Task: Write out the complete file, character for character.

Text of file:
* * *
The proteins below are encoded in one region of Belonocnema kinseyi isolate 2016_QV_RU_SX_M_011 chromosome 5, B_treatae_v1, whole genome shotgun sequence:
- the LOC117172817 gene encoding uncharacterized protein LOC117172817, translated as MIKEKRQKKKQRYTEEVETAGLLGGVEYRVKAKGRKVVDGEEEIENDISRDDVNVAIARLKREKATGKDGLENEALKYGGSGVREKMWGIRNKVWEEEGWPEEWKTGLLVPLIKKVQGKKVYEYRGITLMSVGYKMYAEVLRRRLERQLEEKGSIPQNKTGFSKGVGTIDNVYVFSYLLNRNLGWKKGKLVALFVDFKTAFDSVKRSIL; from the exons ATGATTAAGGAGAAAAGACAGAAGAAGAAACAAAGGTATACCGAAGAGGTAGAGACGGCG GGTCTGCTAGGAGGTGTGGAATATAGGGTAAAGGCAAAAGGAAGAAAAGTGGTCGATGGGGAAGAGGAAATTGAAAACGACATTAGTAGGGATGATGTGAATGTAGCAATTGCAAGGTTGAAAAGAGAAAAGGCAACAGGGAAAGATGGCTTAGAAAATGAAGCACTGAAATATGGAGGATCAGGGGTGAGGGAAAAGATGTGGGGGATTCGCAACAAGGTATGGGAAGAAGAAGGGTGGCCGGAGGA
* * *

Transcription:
The proteins below are encoded in one region of Belonocnema kinseyi isolate 2016_QV_RU_SX_M_011 chromosome 5, B_treatae_v1, whole genome shotgun sequence:
- the LOC117172817 gene encoding uncharacterized protein LOC117172817, translated as MIKEKRQKKKQRYTEEVETAGLLGGVEYRVKAKGRKVVDGEEEIENDISRDDVNVAIARLKREKATGKDGLENEALKYGGSGVREKMWGIRNKVWEEEGWPEEWKTGLLVPLIKKVQGKKVYEYRGITLMSVGYKMYAEVLRRRLERQLEEKGSIPQNKTGFSKGVGTIDNVYVFSYLLNRNLGWKKGKLVALFVDFKTAFDSVKRSIL; from the exons ATGATTAAGGAGAAAAGACAGAAGAAGAAACAAAGGTATACCGAAGAGGTAGAGACGGCG GGTCTGCTAGGAGGTGTGGAATATAGGGTAAAGGCAAAAGGAAGAAAAGTGGTCGATGGGGAAGAGGAAATTGAAAACGACATTAGTAGGGATGATGTGAATGTAGCAATTGCAAGGTTGAAAAGAGAAAAGGCAACAGGGAAAGATGGCTTAGAAAATGAAGCACTGAAATATGGAGGATCAGGGGTGAGGGAAAAGATGTGGGGGATTCGCAACAAGGTATGGGAAGAAGAAGGGTGGCCGGAGGA